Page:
Landscape Design: A Cultural and Architectural History

  • Part Five: Central Park as An Outdoor Museum

    Central Park is a great work of land art in its own right, which during the course of time has become a showcase for memorial statues honoring literary, cultural, and political figures famous in the public eye and other sculptures including ones of animals inspired by the park as a setting for display or famous in the popular imagination as characters in children’s stories.

  • Part Four: Bethesda Terrace, Arcade, and Fountain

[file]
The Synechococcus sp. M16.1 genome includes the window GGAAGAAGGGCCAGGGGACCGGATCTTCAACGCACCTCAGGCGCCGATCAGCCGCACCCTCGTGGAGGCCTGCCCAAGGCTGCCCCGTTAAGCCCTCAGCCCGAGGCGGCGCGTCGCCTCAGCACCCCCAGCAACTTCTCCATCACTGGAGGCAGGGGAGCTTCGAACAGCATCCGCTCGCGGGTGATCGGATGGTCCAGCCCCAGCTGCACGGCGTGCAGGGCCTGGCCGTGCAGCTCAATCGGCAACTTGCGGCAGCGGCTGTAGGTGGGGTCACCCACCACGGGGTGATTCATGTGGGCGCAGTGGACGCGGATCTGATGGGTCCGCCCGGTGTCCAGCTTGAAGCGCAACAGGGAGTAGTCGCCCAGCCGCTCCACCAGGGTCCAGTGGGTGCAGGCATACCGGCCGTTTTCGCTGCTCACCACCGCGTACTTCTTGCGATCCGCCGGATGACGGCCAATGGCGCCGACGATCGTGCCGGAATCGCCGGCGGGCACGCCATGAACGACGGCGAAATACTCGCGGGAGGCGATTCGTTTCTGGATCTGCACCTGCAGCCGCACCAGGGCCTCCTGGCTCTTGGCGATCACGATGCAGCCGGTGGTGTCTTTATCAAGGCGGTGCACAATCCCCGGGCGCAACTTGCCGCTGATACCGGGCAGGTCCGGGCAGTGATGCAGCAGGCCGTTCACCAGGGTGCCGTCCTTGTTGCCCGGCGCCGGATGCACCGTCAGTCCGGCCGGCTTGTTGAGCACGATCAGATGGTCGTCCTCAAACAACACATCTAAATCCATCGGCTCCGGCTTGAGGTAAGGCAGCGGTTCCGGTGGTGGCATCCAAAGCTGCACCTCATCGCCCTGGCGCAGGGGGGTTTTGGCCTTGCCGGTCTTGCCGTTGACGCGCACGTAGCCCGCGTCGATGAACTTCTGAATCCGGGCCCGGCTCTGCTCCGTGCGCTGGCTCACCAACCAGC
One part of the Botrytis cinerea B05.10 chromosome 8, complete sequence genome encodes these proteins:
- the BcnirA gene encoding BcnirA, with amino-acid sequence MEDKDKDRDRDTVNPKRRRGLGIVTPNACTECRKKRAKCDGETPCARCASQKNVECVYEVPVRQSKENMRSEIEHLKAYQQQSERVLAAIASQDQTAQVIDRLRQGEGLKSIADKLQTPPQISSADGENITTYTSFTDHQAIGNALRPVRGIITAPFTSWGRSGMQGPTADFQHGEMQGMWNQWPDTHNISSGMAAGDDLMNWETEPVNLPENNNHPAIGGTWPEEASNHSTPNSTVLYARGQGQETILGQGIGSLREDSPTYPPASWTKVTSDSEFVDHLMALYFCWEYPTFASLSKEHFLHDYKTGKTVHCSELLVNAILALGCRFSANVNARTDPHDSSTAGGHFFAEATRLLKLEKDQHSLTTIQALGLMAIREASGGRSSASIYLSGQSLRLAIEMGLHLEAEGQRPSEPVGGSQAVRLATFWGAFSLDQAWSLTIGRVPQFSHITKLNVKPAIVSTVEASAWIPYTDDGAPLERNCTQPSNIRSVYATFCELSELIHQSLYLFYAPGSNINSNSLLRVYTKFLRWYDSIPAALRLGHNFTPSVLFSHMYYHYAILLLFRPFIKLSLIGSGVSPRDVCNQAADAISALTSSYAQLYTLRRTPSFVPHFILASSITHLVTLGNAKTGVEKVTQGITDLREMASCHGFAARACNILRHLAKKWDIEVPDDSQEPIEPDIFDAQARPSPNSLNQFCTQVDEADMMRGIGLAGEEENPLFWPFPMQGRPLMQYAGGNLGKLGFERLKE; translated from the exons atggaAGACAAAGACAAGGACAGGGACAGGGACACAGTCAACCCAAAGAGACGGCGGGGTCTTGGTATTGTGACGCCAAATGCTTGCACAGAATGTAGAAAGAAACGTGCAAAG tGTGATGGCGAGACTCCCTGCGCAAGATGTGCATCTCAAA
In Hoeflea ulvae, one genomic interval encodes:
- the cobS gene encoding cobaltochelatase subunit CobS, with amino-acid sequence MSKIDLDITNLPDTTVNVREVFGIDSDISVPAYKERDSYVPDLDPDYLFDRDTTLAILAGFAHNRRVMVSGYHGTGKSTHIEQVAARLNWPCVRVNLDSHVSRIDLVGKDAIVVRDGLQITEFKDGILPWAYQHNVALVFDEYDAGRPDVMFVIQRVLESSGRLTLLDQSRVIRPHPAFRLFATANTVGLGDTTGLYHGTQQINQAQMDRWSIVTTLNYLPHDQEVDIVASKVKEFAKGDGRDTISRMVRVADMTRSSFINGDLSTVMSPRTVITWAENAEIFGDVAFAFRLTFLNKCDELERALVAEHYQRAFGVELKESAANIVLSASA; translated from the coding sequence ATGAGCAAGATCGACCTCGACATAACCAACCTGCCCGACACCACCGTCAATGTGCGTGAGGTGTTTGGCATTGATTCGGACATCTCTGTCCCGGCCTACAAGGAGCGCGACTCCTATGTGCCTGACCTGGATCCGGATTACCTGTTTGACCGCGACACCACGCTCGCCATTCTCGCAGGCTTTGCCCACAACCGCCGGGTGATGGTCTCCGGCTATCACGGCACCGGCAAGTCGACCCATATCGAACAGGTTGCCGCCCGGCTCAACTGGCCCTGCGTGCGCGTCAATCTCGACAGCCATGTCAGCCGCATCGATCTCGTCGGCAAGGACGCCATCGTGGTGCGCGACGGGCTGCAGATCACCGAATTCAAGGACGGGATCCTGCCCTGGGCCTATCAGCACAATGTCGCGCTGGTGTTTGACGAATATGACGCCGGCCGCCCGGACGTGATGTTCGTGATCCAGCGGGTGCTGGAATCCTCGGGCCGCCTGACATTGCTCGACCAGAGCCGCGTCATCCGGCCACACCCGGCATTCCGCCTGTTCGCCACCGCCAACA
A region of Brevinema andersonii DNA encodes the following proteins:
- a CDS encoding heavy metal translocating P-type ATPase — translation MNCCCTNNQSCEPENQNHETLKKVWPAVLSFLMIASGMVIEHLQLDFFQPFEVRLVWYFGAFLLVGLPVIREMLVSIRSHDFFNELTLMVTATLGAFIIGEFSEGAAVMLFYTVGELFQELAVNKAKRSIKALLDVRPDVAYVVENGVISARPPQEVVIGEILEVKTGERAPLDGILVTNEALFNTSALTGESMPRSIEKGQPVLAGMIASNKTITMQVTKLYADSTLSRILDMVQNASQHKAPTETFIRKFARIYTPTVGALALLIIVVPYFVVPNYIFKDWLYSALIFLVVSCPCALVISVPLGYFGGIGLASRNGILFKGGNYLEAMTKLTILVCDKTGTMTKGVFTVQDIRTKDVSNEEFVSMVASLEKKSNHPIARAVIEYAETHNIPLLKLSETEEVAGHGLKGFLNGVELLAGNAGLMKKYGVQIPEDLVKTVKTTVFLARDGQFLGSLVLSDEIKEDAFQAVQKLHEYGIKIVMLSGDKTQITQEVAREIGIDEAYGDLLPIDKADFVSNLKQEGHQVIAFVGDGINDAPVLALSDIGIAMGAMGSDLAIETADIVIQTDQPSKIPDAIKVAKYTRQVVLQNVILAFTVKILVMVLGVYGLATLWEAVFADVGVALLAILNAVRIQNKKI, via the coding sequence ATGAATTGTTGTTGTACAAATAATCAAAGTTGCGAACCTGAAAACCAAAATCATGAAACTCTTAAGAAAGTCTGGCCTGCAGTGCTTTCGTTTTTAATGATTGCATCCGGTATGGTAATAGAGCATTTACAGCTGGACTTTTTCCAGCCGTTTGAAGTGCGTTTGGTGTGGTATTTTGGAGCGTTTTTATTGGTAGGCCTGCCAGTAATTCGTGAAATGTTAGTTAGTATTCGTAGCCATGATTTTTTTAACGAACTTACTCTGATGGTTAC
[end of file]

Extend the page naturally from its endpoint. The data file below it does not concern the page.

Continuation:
Consider Central Park to be something more than New York City’s prime recreational open space but also, as is the case in this website’s current series of postings, a showplace containing works of art that have been assimilated into a landscape that is a work of art in and of itself. When we think of the various parts of the park that have acquired sculptures and other forms of focused display as well as historic preservation and restoration projects that preserve their original appearances, we inevitably turn to the heart of an American masterpiece in its own right and find the Bethesda Terrace, Arcade, and Fountain over which an Angel with outspread wings presides as a symbol of both the healing of sickness, injury, and infirmity following divine intervention and the blessing sent via the Croton Aqueduct since its opening in 1842 upon all residents and visitors to New York City who drink pure water from a supply system emanating in upstate New York.